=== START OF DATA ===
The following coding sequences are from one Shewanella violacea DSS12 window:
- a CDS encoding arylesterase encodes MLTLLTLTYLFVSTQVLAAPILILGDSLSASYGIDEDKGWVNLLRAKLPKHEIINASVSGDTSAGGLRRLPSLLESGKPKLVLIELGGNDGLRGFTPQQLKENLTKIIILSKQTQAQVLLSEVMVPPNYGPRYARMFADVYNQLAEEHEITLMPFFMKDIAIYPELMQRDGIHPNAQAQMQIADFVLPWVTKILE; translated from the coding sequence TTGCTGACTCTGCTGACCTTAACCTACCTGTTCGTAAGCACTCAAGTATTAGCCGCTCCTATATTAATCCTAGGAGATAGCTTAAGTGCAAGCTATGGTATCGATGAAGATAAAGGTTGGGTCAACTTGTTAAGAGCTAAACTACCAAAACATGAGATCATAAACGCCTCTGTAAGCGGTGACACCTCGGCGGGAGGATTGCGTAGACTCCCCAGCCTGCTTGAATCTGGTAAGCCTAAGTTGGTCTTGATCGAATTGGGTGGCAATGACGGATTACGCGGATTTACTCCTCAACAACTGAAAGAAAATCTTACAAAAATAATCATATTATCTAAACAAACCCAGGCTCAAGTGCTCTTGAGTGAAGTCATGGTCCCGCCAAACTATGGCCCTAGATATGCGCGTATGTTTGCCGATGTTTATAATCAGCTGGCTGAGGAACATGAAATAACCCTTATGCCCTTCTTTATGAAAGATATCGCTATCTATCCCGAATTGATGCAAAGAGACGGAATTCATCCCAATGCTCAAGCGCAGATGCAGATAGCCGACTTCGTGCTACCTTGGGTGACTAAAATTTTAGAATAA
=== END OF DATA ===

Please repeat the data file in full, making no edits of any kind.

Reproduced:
The following coding sequences are from one Shewanella violacea DSS12 window:
- a CDS encoding arylesterase encodes MLTLLTLTYLFVSTQVLAAPILILGDSLSASYGIDEDKGWVNLLRAKLPKHEIINASVSGDTSAGGLRRLPSLLESGKPKLVLIELGGNDGLRGFTPQQLKENLTKIIILSKQTQAQVLLSEVMVPPNYGPRYARMFADVYNQLAEEHEITLMPFFMKDIAIYPELMQRDGIHPNAQAQMQIADFVLPWVTKILE; translated from the coding sequence TTGCTGACTCTGCTGACCTTAACCTACCTGTTCGTAAGCACTCAAGTATTAGCCGCTCCTATATTAATCCTAGGAGATAGCTTAAGTGCAAGCTATGGTATCGATGAAGATAAAGGTTGGGTCAACTTGTTAAGAGCTAAACTACCAAAACATGAGATCATAAACGCCTCTGTAAGCGGTGACACCTCGGCGGGAGGATTGCGTAGACTCCCCAGCCTGCTTGAATCTGGTAAGCCTAAGTTGGTCTTGATCGAATTGGGTGGCAATGACGGATTACGCGGATTTACTCCTCAACAACTGAAAGAAAATCTTACAAAAATAATCATATTATCTAAACAAACCCAGGCTCAAGTGCTCTTGAGTGAAGTCATGGTCCCGCCAAACTATGGCCCTAGATATGCGCGTATGTTTGCCGATGTTTATAATCAGCTGGCTGAGGAACATGAAATAACCCTTATGCCCTTCTTTATGAAAGATATCGCTATCTATCCCGAATTGATGCAAAGAGACGGAATTCATCCCAATGCTCAAGCGCAGATGCAGATAGCCGACTTCGTGCTACCTTGGGTGACTAAAATTTTAGAATAA